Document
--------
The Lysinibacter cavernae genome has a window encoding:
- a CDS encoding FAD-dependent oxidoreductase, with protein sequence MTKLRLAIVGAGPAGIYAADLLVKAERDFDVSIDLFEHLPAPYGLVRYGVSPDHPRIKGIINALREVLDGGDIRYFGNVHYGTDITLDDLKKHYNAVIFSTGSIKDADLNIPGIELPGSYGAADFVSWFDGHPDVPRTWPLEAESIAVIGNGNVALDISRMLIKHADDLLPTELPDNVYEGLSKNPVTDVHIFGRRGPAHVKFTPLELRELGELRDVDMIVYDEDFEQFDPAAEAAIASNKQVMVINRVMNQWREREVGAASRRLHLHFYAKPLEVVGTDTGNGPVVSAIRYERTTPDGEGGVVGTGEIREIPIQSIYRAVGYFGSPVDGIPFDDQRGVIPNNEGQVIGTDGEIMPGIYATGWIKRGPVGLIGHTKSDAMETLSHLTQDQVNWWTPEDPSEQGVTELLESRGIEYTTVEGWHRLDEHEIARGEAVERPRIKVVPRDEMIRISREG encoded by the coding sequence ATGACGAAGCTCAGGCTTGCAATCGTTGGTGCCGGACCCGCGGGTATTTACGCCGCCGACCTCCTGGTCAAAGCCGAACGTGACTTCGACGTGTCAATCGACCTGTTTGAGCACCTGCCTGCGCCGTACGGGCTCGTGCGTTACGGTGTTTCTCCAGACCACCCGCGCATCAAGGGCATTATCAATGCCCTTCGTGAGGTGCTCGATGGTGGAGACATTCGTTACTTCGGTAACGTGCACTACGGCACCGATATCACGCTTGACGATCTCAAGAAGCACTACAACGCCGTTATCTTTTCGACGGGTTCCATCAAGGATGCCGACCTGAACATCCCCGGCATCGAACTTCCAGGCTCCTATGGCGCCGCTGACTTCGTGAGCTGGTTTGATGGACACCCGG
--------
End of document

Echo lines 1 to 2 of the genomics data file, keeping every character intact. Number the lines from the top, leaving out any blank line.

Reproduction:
The Lysinibacter cavernae genome has a window encoding:
- a CDS encoding FAD-dependent oxidoreductase, with protein sequence MTKLRLAIVGAGPAGIYAADLLVKAERDFDVSIDLFEHLPAPYGLVRYGVSPDHPRIKGIINALREVLDGGDIRYFGNVHYGTDITLDDLKKHYNAVIFSTGSIKDADLNIPGIELPGSYGAADFVSWFDGHPDVPRTWPLEAESIAVIGNGNVALDISRMLIKHADDLLPTELPDNVYEGLSKNPVTDVHIFGRRGPAHVKFTPLELRELGELRDVDMIVYDEDFEQFDPAAEAAIASNKQVMVINRVMNQWREREVGAASRRLHLHFYAKPLEVVGTDTGNGPVVSAIRYERTTPDGEGGVVGTGEIREIPIQSIYRAVGYFGSPVDGIPFDDQRGVIPNNEGQVIGTDGEIMPGIYATGWIKRGPVGLIGHTKSDAMETLSHLTQDQVNWWTPEDPSEQGVTELLESRGIEYTTVEGWHRLDEHEIARGEAVERPRIKVVPRDEMIRISREG encoded by the coding sequence ATGACGAAGCTCAGGCTTGCAATCGTTGGTGCCGGACCCGCGGGTATTTACGCCGCCGACCTCCTGGTCAAAGCCGAACGTGACTTCGACGTGTCAATCGACCTGTTTGAGCACCTGCCTGCGCCGTACGGGCTCGTGCGTTACGGTGTTTCTCCAGACCACCCGCGCATCAAGGGCATTATCAATGCCCTTCGTGAGGTGCTCGATGGTGGAGACATTCGTTACTTCGGTAACGTGCACTACGGCACCGATATCACGCTTGACGATCTCAAGAAGCACTACAACGCCGTTATCTTTTCGACGGGTTCCATCAAGGATGCCGACCTGAACATCCCCGGCATCGAACTTCCAGGCTCCTATGGCGCCGCTGACTTCGTGAGCTGGTTTGATGGACACCCGG